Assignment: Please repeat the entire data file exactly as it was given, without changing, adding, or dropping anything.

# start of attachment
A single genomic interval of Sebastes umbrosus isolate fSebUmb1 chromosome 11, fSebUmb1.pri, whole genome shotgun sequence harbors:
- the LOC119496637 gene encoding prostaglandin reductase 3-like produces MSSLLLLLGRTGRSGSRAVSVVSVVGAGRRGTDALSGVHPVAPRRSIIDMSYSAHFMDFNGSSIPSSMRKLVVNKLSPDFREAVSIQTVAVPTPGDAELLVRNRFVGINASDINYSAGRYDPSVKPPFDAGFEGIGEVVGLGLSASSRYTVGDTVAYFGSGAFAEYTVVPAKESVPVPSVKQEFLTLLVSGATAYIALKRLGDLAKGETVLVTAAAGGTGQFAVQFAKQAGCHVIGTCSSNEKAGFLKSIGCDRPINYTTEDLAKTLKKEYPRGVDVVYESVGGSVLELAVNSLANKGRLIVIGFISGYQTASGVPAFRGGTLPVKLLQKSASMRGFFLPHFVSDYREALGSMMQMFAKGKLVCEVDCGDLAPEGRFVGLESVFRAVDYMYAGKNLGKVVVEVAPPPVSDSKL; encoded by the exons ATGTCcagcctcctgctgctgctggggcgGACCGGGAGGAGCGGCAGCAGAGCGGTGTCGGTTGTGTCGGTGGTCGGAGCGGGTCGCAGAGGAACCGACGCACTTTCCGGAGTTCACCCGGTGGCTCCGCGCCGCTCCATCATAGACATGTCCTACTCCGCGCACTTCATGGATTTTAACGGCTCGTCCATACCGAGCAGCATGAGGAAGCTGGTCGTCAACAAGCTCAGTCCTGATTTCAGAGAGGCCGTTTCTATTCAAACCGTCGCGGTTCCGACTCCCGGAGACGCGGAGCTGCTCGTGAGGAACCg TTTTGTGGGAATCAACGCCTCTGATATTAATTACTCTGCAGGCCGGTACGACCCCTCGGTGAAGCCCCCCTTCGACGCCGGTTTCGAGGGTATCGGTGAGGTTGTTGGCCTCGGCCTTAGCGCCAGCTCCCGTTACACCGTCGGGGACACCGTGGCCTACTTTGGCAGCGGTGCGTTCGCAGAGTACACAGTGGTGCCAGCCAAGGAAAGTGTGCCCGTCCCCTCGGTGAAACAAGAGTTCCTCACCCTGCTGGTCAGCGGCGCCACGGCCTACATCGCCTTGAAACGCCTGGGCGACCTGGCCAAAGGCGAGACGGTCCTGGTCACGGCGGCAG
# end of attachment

A single genomic interval of Sebastes umbrosus isolate fSebUmb1 chromosome 11, fSebUmb1.pri, whole genome shotgun sequence harbors:
- the LOC119496637 gene encoding prostaglandin reductase 3-like produces MSSLLLLLGRTGRSGSRAVSVVSVVGAGRRGTDALSGVHPVAPRRSIIDMSYSAHFMDFNGSSIPSSMRKLVVNKLSPDFREAVSIQTVAVPTPGDAELLVRNRFVGINASDINYSAGRYDPSVKPPFDAGFEGIGEVVGLGLSASSRYTVGDTVAYFGSGAFAEYTVVPAKESVPVPSVKQEFLTLLVSGATAYIALKRLGDLAKGETVLVTAAAGGTGQFAVQFAKQAGCHVIGTCSSNEKAGFLKSIGCDRPINYTTEDLAKTLKKEYPRGVDVVYESVGGSVLELAVNSLANKGRLIVIGFISGYQTASGVPAFRGGTLPVKLLQKSASMRGFFLPHFVSDYREALGSMMQMFAKGKLVCEVDCGDLAPEGRFVGLESVFRAVDYMYAGKNLGKVVVEVAPPPVSDSKL; encoded by the exons ATGTCcagcctcctgctgctgctggggcgGACCGGGAGGAGCGGCAGCAGAGCGGTGTCGGTTGTGTCGGTGGTCGGAGCGGGTCGCAGAGGAACCGACGCACTTTCCGGAGTTCACCCGGTGGCTCCGCGCCGCTCCATCATAGACATGTCCTACTCCGCGCACTTCATGGATTTTAACGGCTCGTCCATACCGAGCAGCATGAGGAAGCTGGTCGTCAACAAGCTCAGTCCTGATTTCAGAGAGGCCGTTTCTATTCAAACCGTCGCGGTTCCGACTCCCGGAGACGCGGAGCTGCTCGTGAGGAACCg TTTTGTGGGAATCAACGCCTCTGATATTAATTACTCTGCAGGCCGGTACGACCCCTCGGTGAAGCCCCCCTTCGACGCCGGTTTCGAGGGTATCGGTGAGGTTGTTGGCCTCGGCCTTAGCGCCAGCTCCCGTTACACCGTCGGGGACACCGTGGCCTACTTTGGCAGCGGTGCGTTCGCAGAGTACACAGTGGTGCCAGCCAAGGAAAGTGTGCCCGTCCCCTCGGTGAAACAAGAGTTCCTCACCCTGCTGGTCAGCGGCGCCACGGCCTACATCGCCTTGAAACGCCTGGGCGACCTGGCCAAAGGCGAGACGGTCCTGGTCACGGCGGCAG